Report •

#7
August 1, 2012 at 12:30:31
ijack

I have to admit, while I've built, and worked with many RAID's in servers, I've never tried to use one in conjunction with AFP, NFS, iScsi or ZFS.

I have to wonder though if the OP is going to need to use any of the aforementioned in his home environment. Do you think any/all of the above will be needed in such a small network?

As to an OS dedicated to, and tuned for, data sharing. What's the learning curve on it? Is it easy to learn, understand, and use?

I'm not trying to be argumentative here. I'm just thinking, the guy doesn't want to spend $800 on an actual NAS device and wants to build his "NAS" himself at home. My suggestion is cost effective and will work perfectly in a small environment and for under $200 you can buy an excellent RAID controller card that you could run under any OS, be it windows, linux or UNIX.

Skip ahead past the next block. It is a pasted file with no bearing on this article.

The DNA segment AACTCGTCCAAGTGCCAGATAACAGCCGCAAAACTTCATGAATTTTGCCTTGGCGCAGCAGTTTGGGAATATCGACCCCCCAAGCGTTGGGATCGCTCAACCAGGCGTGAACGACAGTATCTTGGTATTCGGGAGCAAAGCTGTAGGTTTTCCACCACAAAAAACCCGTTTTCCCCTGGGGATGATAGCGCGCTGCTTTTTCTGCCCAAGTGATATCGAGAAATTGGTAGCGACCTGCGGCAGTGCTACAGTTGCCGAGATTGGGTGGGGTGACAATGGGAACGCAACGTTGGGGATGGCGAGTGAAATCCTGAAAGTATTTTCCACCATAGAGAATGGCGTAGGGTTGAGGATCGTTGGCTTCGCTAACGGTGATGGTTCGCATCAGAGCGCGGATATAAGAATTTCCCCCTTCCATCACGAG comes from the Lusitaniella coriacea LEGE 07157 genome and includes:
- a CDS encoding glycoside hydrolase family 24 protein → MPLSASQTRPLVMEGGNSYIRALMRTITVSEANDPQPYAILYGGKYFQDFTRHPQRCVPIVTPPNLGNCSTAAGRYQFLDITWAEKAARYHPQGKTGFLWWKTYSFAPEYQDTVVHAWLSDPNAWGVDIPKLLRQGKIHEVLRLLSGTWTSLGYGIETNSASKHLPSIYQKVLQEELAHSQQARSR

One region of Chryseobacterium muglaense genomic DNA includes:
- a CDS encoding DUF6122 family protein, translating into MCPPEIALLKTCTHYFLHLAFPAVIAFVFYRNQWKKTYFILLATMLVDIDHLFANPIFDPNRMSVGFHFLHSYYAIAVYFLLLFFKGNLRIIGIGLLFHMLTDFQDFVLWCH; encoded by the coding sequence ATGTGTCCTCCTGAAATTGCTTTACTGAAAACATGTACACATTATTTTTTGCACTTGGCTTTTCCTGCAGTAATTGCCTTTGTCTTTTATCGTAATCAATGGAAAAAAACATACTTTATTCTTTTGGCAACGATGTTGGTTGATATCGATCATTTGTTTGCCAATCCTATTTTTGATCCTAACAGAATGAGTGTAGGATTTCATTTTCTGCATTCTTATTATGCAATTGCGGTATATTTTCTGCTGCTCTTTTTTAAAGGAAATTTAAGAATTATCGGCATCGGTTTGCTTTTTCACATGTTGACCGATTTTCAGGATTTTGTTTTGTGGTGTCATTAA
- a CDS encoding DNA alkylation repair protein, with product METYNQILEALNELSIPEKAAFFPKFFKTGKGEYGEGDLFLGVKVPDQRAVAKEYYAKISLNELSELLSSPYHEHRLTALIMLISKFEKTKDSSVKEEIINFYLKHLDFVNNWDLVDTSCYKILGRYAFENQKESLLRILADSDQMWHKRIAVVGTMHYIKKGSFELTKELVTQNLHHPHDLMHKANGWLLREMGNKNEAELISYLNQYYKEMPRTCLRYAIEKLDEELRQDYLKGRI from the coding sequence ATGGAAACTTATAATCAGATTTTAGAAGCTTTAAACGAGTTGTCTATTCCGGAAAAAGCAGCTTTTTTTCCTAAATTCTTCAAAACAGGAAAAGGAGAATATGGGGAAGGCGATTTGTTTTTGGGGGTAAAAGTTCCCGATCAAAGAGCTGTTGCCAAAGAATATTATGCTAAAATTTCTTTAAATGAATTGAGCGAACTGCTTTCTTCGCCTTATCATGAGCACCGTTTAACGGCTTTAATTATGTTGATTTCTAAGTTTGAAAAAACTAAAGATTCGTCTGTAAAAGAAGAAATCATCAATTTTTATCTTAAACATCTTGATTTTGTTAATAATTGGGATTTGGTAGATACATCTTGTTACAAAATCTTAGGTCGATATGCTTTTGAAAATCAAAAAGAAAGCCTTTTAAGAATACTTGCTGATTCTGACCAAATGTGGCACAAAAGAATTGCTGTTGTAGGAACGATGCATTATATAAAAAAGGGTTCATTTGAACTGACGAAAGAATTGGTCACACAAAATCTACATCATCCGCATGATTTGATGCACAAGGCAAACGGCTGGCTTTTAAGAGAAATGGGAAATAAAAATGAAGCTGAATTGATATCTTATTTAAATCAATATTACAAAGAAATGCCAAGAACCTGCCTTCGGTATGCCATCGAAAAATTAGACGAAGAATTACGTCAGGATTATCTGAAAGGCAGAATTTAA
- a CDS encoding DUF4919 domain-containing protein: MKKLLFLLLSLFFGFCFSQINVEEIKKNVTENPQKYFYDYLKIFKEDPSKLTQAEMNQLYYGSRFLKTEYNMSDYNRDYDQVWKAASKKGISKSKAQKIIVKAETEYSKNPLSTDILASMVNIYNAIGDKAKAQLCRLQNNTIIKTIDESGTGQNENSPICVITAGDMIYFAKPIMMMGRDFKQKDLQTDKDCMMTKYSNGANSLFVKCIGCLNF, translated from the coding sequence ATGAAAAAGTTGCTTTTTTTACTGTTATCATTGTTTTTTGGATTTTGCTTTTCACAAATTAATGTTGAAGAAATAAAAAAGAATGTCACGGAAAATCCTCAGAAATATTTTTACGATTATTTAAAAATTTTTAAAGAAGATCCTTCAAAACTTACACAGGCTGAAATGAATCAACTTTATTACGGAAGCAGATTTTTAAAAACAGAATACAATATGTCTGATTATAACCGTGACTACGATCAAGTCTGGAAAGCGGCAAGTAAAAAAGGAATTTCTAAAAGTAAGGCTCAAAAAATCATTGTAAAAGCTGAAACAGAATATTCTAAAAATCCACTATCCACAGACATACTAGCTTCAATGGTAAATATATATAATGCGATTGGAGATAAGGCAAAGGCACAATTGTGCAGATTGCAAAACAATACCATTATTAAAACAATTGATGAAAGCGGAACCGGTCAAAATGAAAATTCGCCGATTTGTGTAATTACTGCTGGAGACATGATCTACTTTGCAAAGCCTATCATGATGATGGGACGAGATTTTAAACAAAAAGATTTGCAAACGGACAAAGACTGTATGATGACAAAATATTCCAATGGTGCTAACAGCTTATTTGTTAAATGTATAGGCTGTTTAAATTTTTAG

I'm a firm believe in the KISS principle. I'm offering a solution which provides redundancy, reduces cost and also minimizes the amount of "new" information and/or technology the OP would need to learn to utilize said solution.

It matters not how straight the gate,
How charged with punishments the scroll,
I am the master of my fate;
I am the captain of my soul.

***William Henley***


Report •

#8
August 1, 2012 at 13:47:44
I use all of those technologies on my small home network; that's why I mentioned them. But even if you just want to stick with SMB a NAS device has advantages over an internal RAID solution. ZFS is particularly useful in a NAS device as it allows over-provisioning of space allocated to data sets and allows the use of snapshots - particularly useful in a backup device.